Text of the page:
Daniel writes a blog that seeks to have people keep an open mind towards the Christian world view. I found this post intriguing. – STEVE DUNN, School of Evangelism
Several years ago, I had a conversation with a friend who said something that has stuck with me ever since. It’s funny, I don’t even remember when or where it was or exactly what we were talking about; I only remember one particular thing that was said to me in that conversation: “I don’t like being told that I am wrong.”
Now why would I remember that so vividly? The idea itself is not really that unusual. Who likes to be told that they are wrong? I know I don’t. Ask my wife. For good or for ill, it seems to be a part of our human nature; we like the feeling that we are right and don’t like feeling or being told that we are wrong.
I think these words have stayed with me because I see in them the seeds for a non-rational bias that many hold against considering the truth claims of Christianity. What I mean is, even before they might consider any intellectual questions, there seem to be emotional and/or psychological barriers that make Christianity a “dead option” for them.
Well, one of the central claims of Christianity is that we’ve got it wrong morally. In other words, we all do things that–in light of God’s moral law–make us guilty and therefore wrong in the worst sort of way. But it’s not just that we are wrong; it’s that we are bad. We are sinful. We’re not as bad as we could be, but that badness has touched every part of us. We are stained by our own sinfulness with no way to get right by ourselves. So, for someone who doesn’t like to be told that they are wrong, this is not welcome news. Oftentimes, it is rejected out of hand.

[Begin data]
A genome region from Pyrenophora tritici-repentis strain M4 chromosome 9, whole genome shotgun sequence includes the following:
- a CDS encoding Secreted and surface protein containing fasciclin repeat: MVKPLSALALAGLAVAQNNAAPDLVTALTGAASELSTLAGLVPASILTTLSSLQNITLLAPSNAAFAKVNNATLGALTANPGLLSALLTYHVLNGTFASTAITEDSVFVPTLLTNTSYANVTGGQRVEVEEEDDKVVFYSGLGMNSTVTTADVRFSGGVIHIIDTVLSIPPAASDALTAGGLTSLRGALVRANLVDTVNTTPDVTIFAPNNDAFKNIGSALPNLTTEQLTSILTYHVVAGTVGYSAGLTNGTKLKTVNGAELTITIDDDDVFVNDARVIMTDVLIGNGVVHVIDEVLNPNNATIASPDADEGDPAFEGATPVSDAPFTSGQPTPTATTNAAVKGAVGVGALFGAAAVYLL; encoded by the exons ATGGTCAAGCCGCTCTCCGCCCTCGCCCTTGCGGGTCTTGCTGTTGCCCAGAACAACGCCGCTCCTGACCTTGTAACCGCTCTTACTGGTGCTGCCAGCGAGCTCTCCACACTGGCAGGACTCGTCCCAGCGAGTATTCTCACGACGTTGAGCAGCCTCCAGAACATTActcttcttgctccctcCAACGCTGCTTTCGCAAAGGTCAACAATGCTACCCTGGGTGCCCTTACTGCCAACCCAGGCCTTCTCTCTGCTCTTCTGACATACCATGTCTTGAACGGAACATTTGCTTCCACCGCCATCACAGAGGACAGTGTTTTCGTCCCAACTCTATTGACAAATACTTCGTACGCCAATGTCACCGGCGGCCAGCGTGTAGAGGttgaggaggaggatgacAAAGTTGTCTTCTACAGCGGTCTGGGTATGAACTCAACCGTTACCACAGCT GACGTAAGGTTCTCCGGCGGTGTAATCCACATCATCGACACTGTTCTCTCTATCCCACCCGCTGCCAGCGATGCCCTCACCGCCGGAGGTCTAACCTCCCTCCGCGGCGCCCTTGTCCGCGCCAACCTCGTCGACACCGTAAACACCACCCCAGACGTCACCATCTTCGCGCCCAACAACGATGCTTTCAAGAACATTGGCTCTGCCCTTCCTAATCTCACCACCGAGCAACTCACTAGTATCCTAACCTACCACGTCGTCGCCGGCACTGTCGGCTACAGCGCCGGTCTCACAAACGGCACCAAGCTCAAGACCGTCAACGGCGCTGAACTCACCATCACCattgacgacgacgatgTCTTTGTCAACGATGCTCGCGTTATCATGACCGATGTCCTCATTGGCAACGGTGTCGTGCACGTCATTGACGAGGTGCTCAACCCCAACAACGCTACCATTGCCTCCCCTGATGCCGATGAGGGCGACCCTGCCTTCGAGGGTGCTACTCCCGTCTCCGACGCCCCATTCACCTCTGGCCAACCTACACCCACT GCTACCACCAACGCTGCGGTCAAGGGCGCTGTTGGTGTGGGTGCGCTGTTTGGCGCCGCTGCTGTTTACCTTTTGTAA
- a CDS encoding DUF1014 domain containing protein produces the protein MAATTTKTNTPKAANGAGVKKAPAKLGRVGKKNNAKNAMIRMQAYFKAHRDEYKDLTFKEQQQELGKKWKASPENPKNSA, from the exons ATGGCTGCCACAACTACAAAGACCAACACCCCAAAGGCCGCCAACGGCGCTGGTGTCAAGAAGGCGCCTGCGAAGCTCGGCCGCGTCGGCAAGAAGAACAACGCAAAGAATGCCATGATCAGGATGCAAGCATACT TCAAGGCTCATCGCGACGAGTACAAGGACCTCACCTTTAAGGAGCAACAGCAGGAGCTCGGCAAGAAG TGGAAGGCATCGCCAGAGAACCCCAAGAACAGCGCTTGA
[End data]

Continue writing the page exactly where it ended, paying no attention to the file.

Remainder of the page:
And this is the problem and my point.
If we have this insurmountable, irrational bias against being wrong, we will not be able to consider whether the Christian message is worthy of our trust. We don’t like the idea of moral wrongness, so we will take it away by saying it doesn’t exist or “it’s not that bad.” But if we take away or play down the wrong, we have no need to get right. We take away the need for a Savior. If we take away the need for a Savior, we take away the message of Christianity.
And this is a BIG problem, especially if Christianity is Really True.
But if Christianity really is true, we who “don’t like being told we are wrong” would never know it. We cannot even get to the question of truth, save by humility. We have cut ourselves off by our own bias. Though we might otherwise accept or reject the intellectual reasons for believing the Christian worldview to be true, unless we entertain the possibility of being wrong, those questions will remain unanswered. So then it seems, to test Christianity fairly and to come to a conclusion one way or another, we must at least come on Christianity’s terms.
We must come humbly.
“God is opposed to the proud, but gives grace to the humble.” 1 Peter 5:5b